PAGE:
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Ruta Skriptaite

Doctoral Researcher,

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Biography

Ruta is a Doctoral Researcher in the School of Politics and International Relations. Her research explores the affinity between Hegemonic masculinity and Political image-making and in post-Soviet spaces, by providing a comparative analysis of Belarusian president Aleksandr Lukashenka, recently resigned Kazakh president Nursultan Nazarbayev, and now deceased Turkmen president Saparmurat Niyazov-Turkmenbashi.

Prior to starting her PhD research, Ruta completed MA in Politics, Security and Integration at SSEES, UCL, where her focus included Political image-making, Gender and Visual representation as well as Gender and Politics in the post-Soviet region. Accordingly, the topic of her MA thesis was "The Use of Gendered Images in post-Soviet Political Image-Making: the Cases of Yulia Tymoshenko and Vladimir Putin". Before that, she completed her BA(Hons) in International Relations at the University of Essex. The undergraduate program included student exchange year, which Ruta spent at Macquarie University in Sydney, Australia.

Twitter: ruta_skriptaite

Expertise Summary

- Political image-making

- Gender and Politics

- Gender and Visual representation

- Masculinities

- Soviet Politics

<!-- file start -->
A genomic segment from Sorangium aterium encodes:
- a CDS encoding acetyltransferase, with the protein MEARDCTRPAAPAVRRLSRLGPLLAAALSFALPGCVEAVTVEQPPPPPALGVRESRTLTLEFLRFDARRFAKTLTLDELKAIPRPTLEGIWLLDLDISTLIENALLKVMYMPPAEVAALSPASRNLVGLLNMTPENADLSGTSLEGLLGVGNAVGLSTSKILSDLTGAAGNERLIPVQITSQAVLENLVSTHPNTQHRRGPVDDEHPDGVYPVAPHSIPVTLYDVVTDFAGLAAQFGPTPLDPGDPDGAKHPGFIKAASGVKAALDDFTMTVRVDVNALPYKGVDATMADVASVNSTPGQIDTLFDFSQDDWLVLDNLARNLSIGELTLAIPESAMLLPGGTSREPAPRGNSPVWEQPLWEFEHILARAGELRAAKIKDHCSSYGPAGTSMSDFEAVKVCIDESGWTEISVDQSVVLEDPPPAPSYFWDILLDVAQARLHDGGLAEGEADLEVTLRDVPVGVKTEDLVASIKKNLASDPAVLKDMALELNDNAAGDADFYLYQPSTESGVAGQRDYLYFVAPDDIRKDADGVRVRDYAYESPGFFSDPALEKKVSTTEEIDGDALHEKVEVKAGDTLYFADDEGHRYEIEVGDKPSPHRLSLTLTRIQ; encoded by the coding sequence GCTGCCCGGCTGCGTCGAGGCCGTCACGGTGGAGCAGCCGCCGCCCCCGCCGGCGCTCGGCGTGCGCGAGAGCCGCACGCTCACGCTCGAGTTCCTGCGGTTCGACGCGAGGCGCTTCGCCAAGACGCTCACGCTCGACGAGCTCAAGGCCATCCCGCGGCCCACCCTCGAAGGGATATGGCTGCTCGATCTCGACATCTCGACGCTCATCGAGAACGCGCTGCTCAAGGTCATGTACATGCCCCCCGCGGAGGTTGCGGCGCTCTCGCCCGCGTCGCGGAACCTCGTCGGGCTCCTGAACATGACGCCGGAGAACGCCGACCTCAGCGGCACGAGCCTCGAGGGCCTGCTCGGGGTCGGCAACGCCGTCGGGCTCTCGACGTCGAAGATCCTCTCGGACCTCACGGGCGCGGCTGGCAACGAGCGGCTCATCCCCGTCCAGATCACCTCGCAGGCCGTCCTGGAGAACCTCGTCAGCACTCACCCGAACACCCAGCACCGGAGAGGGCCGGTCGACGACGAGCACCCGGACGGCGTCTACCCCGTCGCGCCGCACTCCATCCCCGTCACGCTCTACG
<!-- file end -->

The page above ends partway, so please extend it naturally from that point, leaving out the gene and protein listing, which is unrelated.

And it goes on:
- Post-Soviet Politics

Research Summary

Ruta's is currently working on her PhD thesis is "Political Image-making and Post-Soviet Patriarchal Leadership: A Comparative Analysis of Belarus, Turkmenistan and Kazakhstan". The study has three… read more

Recent Publications

Current Research

Ruta's is currently working on her PhD thesis is "Political Image-making and Post-Soviet Patriarchal Leadership: A Comparative Analysis of Belarus, Turkmenistan and Kazakhstan". The study has three key aims: 1) to explore political leadership in post-Soviet spaces which are still relatively terra incognito; 2) to theorise how hegemonic masculinity can help us understand post-soviet leadership; and 3) to analyse the ways in which visual imagery relates to symbolic representation.

The project will provide a much-needed analysis of the affinity between hegemonic masculinity and political image-making and the effects of this phenomenon in Belarus, Kazakhstan and Turkmenistan. The research will also test the global practical applicability and relevance of the phenomenon by juxtaposing the three case studies with relevant cases in countries considered to be democratic and not belonging to the post-Soviet space. Thus, the relevance of the research will extend beyond the subjects of Political image-making, Hegemonic masculinity or post-Soviet studies. It will provide conclusions which also would be of interest to those studying subjects such as Authoritarianism, Nationalism, Cult of personality, Gender and Politics, Feminism, Masculinities as well as Gender and Visual representation.

Ruta's research supervisors are Bettina Renz and Carole Spary.

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